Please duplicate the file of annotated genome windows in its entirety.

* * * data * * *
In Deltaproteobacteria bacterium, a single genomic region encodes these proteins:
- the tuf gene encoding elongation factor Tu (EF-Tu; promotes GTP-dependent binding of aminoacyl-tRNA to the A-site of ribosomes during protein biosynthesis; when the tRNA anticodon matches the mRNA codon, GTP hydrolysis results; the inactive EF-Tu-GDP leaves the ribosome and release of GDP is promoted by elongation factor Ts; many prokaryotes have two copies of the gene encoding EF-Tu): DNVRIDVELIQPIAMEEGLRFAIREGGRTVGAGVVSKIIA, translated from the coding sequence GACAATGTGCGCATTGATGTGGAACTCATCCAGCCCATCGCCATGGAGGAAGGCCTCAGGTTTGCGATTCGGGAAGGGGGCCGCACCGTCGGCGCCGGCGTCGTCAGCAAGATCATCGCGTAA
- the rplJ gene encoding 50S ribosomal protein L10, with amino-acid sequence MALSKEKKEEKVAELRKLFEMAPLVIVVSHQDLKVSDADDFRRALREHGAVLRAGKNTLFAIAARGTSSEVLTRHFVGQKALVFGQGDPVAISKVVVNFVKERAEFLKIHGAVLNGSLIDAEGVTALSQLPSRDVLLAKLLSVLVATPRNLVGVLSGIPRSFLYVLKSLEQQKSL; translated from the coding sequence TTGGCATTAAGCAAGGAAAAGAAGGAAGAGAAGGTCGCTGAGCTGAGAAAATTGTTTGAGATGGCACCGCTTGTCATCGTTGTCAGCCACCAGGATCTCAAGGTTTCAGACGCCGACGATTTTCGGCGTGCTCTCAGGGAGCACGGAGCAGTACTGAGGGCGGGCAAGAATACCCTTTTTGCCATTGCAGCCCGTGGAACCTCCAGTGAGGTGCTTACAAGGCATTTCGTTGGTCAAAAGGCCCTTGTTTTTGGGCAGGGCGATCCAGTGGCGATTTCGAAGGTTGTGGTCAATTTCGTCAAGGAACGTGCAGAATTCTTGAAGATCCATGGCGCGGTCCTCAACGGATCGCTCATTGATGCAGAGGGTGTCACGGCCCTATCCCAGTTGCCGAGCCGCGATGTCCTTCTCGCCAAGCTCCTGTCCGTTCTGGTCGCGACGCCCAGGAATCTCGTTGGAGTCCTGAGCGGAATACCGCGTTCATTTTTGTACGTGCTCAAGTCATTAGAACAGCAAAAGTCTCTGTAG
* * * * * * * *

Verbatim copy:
In Deltaproteobacteria bacterium, a single genomic region encodes these proteins:
- the tuf gene encoding elongation factor Tu (EF-Tu; promotes GTP-dependent binding of aminoacyl-tRNA to the A-site of ribosomes during protein biosynthesis; when the tRNA anticodon matches the mRNA codon, GTP hydrolysis results; the inactive EF-Tu-GDP leaves the ribosome and release of GDP is promoted by elongation factor Ts; many prokaryotes have two copies of the gene encoding EF-Tu): DNVRIDVELIQPIAMEEGLRFAIREGGRTVGAGVVSKIIA, translated from the coding sequence GACAATGTGCGCATTGATGTGGAACTCATCCAGCCCATCGCCATGGAGGAAGGCCTCAGGTTTGCGATTCGGGAAGGGGGCCGCACCGTCGGCGCCGGCGTCGTCAGCAAGATCATCGCGTAA
- the rplJ gene encoding 50S ribosomal protein L10, with amino-acid sequence MALSKEKKEEKVAELRKLFEMAPLVIVVSHQDLKVSDADDFRRALREHGAVLRAGKNTLFAIAARGTSSEVLTRHFVGQKALVFGQGDPVAISKVVVNFVKERAEFLKIHGAVLNGSLIDAEGVTALSQLPSRDVLLAKLLSVLVATPRNLVGVLSGIPRSFLYVLKSLEQQKSL; translated from the coding sequence TTGGCATTAAGCAAGGAAAAGAAGGAAGAGAAGGTCGCTGAGCTGAGAAAATTGTTTGAGATGGCACCGCTTGTCATCGTTGTCAGCCACCAGGATCTCAAGGTTTCAGACGCCGACGATTTTCGGCGTGCTCTCAGGGAGCACGGAGCAGTACTGAGGGCGGGCAAGAATACCCTTTTTGCCATTGCAGCCCGTGGAACCTCCAGTGAGGTGCTTACAAGGCATTTCGTTGGTCAAAAGGCCCTTGTTTTTGGGCAGGGCGATCCAGTGGCGATTTCGAAGGTTGTGGTCAATTTCGTCAAGGAACGTGCAGAATTCTTGAAGATCCATGGCGCGGTCCTCAACGGATCGCTCATTGATGCAGAGGGTGTCACGGCCCTATCCCAGTTGCCGAGCCGCGATGTCCTTCTCGCCAAGCTCCTGTCCGTTCTGGTCGCGACGCCCAGGAATCTCGTTGGAGTCCTGAGCGGAATACCGCGTTCATTTTTGTACGTGCTCAAGTCATTAGAACAGCAAAAGTCTCTGTAG